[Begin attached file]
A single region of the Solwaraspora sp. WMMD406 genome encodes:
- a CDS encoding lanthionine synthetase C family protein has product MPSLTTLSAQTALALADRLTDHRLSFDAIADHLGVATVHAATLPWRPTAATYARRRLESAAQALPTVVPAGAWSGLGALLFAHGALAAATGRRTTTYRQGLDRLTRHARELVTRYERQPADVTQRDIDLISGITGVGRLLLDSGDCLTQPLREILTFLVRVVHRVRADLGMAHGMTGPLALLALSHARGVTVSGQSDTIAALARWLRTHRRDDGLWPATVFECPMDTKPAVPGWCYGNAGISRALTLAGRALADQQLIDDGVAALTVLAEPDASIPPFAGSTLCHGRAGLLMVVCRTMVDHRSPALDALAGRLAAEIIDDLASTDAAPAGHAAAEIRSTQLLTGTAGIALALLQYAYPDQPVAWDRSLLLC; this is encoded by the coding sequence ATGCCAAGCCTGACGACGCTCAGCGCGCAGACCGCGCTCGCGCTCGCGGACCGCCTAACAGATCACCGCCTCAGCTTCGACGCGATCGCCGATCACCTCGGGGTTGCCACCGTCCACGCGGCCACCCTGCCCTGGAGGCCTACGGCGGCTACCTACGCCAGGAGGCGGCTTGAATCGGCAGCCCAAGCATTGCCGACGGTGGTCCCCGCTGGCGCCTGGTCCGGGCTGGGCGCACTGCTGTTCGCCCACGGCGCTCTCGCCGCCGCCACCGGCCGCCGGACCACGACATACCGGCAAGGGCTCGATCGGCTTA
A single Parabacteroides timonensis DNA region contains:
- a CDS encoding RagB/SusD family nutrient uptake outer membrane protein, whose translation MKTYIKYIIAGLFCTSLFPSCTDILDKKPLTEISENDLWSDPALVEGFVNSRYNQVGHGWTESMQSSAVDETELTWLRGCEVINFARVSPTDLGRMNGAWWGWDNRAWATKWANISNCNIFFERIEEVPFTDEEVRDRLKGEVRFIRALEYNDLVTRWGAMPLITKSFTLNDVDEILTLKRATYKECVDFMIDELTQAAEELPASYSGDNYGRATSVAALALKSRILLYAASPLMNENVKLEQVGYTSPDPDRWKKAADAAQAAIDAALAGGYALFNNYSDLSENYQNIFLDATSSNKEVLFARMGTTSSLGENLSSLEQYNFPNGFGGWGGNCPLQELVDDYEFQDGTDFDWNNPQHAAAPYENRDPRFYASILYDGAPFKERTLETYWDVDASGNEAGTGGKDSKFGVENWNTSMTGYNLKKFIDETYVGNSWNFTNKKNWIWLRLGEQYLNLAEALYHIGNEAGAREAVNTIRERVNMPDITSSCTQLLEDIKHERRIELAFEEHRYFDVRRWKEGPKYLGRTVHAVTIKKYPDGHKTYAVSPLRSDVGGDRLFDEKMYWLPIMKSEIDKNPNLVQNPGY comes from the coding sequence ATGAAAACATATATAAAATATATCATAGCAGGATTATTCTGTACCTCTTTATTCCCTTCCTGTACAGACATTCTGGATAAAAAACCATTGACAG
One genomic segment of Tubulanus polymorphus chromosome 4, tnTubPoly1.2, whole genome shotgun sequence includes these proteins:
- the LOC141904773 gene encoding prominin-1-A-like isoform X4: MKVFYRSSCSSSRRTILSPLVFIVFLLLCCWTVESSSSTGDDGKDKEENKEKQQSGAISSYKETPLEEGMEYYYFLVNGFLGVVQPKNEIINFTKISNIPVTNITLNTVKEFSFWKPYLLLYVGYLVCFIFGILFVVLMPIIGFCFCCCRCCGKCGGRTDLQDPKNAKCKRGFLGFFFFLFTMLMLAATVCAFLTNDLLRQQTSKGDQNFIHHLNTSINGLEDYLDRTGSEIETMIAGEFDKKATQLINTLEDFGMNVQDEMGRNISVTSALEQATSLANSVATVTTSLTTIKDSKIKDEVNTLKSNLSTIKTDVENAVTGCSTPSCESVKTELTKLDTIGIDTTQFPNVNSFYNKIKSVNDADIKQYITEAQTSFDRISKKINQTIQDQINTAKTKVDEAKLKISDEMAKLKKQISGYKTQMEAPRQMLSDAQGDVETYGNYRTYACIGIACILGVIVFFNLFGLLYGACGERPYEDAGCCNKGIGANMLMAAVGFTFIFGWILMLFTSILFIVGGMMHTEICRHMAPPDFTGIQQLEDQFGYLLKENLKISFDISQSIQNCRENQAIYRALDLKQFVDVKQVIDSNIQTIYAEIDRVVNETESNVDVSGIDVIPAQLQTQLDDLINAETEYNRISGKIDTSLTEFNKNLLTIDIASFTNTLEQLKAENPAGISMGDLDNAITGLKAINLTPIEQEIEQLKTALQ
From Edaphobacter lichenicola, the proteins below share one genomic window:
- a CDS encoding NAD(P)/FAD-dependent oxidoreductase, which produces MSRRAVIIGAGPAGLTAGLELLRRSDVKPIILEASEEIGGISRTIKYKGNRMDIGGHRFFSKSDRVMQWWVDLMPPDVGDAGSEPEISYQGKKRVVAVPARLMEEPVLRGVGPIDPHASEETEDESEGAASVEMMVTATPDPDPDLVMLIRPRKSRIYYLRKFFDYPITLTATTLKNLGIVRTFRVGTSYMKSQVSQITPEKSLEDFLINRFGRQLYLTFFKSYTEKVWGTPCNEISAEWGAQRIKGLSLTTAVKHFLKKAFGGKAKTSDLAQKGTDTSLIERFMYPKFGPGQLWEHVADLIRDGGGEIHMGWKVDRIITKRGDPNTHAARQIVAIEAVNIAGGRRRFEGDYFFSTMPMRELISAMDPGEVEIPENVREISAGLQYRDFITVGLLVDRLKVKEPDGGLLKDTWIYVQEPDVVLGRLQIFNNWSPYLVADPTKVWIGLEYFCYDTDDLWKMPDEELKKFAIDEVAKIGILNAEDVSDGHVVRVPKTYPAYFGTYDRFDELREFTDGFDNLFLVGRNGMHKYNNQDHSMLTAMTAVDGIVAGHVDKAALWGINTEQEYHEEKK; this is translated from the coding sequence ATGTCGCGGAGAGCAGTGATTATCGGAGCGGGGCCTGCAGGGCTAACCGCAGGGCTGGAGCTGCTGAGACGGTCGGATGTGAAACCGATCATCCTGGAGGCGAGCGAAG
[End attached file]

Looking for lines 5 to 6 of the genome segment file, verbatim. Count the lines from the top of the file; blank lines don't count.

One genomic segment of Tubulanus polymorphus chromosome 4, tnTubPoly1.2, whole genome shotgun sequence includes these proteins:
- the LOC141904773 gene encoding prominin-1-A-like isoform X4: MKVFYRSSCSSSRRTILSPLVFIVFLLLCCWTVESSSSTGDDGKDKEENKEKQQSGAISSYKETPLEEGMEYYYFLVNGFLGVVQPKNEIINFTKISNIPVTNITLNTVKEFSFWKPYLLLYVGYLVCFIFGILFVVLMPIIGFCFCCCRCCGKCGGRTDLQDPKNAKCKRGFLGFFFFLFTMLMLAATVCAFLTNDLLRQQTSKGDQNFIHHLNTSINGLEDYLDRTGSEIETMIAGEFDKKATQLINTLEDFGMNVQDEMGRNISVTSALEQATSLANSVATVTTSLTTIKDSKIKDEVNTLKSNLSTIKTDVENAVTGCSTPSCESVKTELTKLDTIGIDTTQFPNVNSFYNKIKSVNDADIKQYITEAQTSFDRISKKINQTIQDQINTAKTKVDEAKLKISDEMAKLKKQISGYKTQMEAPRQMLSDAQGDVETYGNYRTYACIGIACILGVIVFFNLFGLLYGACGERPYEDAGCCNKGIGANMLMAAVGFTFIFGWILMLFTSILFIVGGMMHTEICRHMAPPDFTGIQQLEDQFGYLLKENLKISFDISQSIQNCRENQAIYRALDLKQFVDVKQVIDSNIQTIYAEIDRVVNETESNVDVSGIDVIPAQLQTQLDDLINAETEYNRISGKIDTSLTEFNKNLLTIDIASFTNTLEQLKAENPAGISMGDLDNAITGLKAINLTPIEQEIEQLKTALQ